Help with programming

Hi everybody, I would like to know if this is possible.

A infrared sensor which if it detect something in front of it, send a signal to arduino (sign 1 ON). Two wires with voltage, and with copper tape in the extremes of the wires, that, if the copper tape is touched (the electric circuit receives voltage), it doesn't send any sign to arduino. But, if the copper tape is not touched, it send some sign to arduino (sign 2 ON)

If arduino receives 2 signs ( if it has one sign or none sign), the arduino has to beeping (with a speaker or anything) which it can be stopped with a button.

I would like to know too, if that circuit, which I was talking about before, it always have to being received voltage. In this case, I would connect the circuit in a plug, or if there is somehow that with this circuit, or at least, this bases, the circuit can be connected to a battery, without exhausted voltage, because I assume (and, please, correct me if I'm wrong) that if the circuit is always receiving voltage, and the sensor is doing calculations, my battery is going to be a deplete battery.

A lot of thanks, guys!

PS: sorry, my english is not perfect.

Sorry, but I can't make any sense of your description of the circuit. A drawing would help.

The infra-red sensor will consume power while it is active - but maybe it does not have to be active all the time. The contact switch made from copper tape will consume very little power if you use the Arduino's internal PULLUP resistor.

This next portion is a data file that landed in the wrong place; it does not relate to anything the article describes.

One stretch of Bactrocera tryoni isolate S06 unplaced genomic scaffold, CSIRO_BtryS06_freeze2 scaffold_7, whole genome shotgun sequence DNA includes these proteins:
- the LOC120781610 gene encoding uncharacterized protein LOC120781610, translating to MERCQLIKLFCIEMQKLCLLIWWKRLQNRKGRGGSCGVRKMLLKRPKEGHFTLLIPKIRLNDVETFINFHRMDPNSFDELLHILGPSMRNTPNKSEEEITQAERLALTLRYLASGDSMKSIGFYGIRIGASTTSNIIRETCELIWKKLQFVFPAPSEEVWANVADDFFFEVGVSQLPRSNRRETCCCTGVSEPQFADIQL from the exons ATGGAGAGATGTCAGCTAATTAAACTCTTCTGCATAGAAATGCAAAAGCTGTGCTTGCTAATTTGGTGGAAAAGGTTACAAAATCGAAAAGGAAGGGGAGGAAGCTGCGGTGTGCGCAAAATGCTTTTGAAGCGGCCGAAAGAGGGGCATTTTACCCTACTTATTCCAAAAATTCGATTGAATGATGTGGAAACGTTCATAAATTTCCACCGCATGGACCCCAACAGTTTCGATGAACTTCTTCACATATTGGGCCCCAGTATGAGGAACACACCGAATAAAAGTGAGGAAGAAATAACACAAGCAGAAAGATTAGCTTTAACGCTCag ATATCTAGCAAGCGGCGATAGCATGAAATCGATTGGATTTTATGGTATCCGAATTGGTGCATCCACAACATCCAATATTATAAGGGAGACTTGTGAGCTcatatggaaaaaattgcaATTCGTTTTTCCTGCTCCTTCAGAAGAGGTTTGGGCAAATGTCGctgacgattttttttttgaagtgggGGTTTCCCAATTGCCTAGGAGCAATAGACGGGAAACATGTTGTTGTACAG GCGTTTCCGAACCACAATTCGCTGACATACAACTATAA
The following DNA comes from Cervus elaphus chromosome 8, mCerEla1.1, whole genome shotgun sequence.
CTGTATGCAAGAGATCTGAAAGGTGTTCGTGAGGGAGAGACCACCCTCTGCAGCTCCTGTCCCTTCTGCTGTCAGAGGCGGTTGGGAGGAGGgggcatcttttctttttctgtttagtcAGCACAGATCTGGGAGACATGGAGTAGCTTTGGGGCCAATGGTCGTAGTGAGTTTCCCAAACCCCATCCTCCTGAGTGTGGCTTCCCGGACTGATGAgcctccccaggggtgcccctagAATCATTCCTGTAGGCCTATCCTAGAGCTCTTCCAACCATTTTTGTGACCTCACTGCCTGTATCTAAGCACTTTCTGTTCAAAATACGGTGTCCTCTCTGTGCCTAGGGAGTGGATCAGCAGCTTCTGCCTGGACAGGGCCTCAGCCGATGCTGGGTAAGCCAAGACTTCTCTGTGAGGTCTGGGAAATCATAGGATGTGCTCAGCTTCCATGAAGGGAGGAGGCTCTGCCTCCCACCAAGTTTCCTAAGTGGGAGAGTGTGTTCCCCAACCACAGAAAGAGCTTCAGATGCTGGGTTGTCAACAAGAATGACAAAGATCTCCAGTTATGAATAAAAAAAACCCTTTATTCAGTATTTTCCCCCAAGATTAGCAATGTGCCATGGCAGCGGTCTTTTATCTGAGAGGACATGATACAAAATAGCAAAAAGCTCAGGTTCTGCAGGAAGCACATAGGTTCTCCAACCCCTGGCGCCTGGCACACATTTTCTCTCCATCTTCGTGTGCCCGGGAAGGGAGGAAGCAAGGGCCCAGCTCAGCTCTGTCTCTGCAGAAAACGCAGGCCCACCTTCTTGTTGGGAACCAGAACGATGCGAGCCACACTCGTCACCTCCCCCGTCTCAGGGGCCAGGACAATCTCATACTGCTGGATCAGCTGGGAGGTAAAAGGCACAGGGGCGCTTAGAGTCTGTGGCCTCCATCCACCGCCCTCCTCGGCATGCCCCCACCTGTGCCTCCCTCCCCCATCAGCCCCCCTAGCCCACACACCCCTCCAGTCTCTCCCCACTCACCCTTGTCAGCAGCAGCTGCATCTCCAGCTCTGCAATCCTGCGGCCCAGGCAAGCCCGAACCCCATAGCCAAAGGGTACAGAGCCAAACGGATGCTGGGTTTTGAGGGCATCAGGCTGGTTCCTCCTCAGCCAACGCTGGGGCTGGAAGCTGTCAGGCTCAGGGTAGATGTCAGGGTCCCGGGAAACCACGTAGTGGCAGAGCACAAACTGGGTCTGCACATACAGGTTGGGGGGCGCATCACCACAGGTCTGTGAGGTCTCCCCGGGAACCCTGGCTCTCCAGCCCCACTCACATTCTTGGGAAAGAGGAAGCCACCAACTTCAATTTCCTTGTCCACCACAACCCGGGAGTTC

If it is an option to put the Arduino to sleep for periods of time you can greatly reduce the power consumption. See Nick Gammon's power saving tutorial.

...R

UKHeliBob:
Sorry, but I can't make any sense of your description of the circuit. A drawing would help.

Imgur
Imgur
Imgur

Robin2:
The infra-red sensor will consume power while it is active - but maybe it does not have to be active all the time. The contact switch made from copper tape will consume very little power if you use the Arduino's internal PULLUP resistor.

If it is an option to put the Arduino to sleep for periods of time you can greatly reduce the power consumption. See Nick Gammon's power saving tutorial.

...R

The circuit must always be active :S

PacoMaguirre0:
The circuit must always be active :S

"always active" is a very different thing for computers than it is for humans.

Would it matter if the Arduino goes to sleep for 10 millisecs and then wakes for 5 millisecs repeatedly? That would make a big difference to the average power consumption.

...R

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